This sublime collection of short stories arrived at the most perfect of moments.  The house is a whirlwind of activity with the constant surveillance it takes to spare furniture from teeth marks, carpets from stains, and the almost daily public service announcements to neighbourhood children that young pups are not for winding up.  I put my hand up in solemn confession that the email connected with my blog has probably been checked a mere few times in the three months we've had Kip.  I couldn't be more pleased, and quite thankful, that Rosy Thornton's email was caught in time before disappearing amidst Goodreads announcements, comment notifications and the odd bit of spam.

There are so many things to say about this book.  Each time I sat down with my cup of tea and began another story was like stepping onto a country lane.  Fields and forest feature prominently as a backdrop to tales that range from mythical to biblical and downright spooky.  And at one delightful point I realized that these stories are joined by a thread of community.  On a few occasions characters are mentioned in more than one story, and regardless of the story, if villagers are popping over to the pub they'll be at The Ship Inn.  As you read you form an image of what the Suffolk landscape is like, learn how different generations view its past, and discover that sometimes no matter how modern a village has become, legend and superstition still hold a firm grip.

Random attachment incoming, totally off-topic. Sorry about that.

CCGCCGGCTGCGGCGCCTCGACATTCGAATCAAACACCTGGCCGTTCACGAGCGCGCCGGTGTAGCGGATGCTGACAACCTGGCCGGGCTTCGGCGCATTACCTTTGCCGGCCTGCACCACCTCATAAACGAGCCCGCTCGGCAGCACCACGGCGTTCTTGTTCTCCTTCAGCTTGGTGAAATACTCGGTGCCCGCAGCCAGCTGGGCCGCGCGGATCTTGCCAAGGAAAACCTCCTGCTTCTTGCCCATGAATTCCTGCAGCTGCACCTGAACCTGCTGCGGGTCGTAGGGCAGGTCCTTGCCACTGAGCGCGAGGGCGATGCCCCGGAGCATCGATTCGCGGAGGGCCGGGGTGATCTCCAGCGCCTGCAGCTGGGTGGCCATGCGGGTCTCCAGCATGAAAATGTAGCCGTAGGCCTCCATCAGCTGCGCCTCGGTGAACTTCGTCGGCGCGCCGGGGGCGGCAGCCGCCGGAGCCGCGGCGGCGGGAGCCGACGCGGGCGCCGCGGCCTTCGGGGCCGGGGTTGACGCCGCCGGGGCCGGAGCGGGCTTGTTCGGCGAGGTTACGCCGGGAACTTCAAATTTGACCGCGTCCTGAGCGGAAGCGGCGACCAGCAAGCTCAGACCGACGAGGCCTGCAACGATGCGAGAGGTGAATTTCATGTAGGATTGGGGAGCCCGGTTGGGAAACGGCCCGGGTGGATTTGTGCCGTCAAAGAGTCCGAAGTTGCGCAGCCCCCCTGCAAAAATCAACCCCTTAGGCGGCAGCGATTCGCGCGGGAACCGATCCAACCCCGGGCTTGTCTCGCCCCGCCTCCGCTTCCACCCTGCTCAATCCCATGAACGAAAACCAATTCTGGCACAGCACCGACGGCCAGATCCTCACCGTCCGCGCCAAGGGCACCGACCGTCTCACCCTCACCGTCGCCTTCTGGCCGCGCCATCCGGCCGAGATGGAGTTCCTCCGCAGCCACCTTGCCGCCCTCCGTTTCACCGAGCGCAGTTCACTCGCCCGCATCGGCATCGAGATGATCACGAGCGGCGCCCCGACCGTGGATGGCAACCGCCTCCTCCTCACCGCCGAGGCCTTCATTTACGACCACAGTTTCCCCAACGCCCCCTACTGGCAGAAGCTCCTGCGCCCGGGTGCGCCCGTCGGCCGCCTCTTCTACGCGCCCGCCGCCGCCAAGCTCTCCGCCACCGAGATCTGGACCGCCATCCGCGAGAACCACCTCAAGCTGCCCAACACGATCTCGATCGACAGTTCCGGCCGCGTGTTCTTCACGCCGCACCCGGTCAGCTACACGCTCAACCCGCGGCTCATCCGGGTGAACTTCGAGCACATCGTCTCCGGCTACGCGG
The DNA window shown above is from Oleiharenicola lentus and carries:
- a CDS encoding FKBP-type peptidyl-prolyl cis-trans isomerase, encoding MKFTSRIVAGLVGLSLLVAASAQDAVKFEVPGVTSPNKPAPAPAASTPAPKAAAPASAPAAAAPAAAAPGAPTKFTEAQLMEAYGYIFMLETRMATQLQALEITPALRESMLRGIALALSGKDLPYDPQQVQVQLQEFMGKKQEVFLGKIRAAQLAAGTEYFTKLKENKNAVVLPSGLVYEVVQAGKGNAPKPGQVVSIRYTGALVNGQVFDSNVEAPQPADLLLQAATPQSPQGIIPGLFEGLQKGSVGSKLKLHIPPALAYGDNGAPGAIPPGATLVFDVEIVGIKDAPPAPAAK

One of the most admirable aspects of a short story (in the hands of a good writer) is the ability to stir emotion in so short a time frame.  The first story The White Doe is eleven pages long but by the last page my t-shirt was pulled up to my chin and I was filled with dread.  By the fourth story The Watcher of Souls I had resorted to a horrible habit of using my t-shirt to wipe away tears.  Well who wants to put down a book to fetch a tissue at a moment like that?  Another story The Level Crossing is about a young woman who is pregnant and quite sure she's going to have to go it alone.  While out jogging she recalls the story of an ancestor who was killed by a train and wonders what the little girl might have seen or felt.  As the signal lights announce an approaching train, Isobel contemplates an immediate resolve to the stream of doubt regarding her ability to move forward as a single parent.  By the end of the story I was holding my breath in terror, afraid of what would happen next.

I read the stories in Sandlands in the order they fell and loved not knowing which era I would find myself in next.  Whether writing about brothers flying missions during World War II, contemporary bell ringers, or witches from the 1500s, Rosy Thornton's meticulous research delivers authenticity to her stories without weighing them down in detail.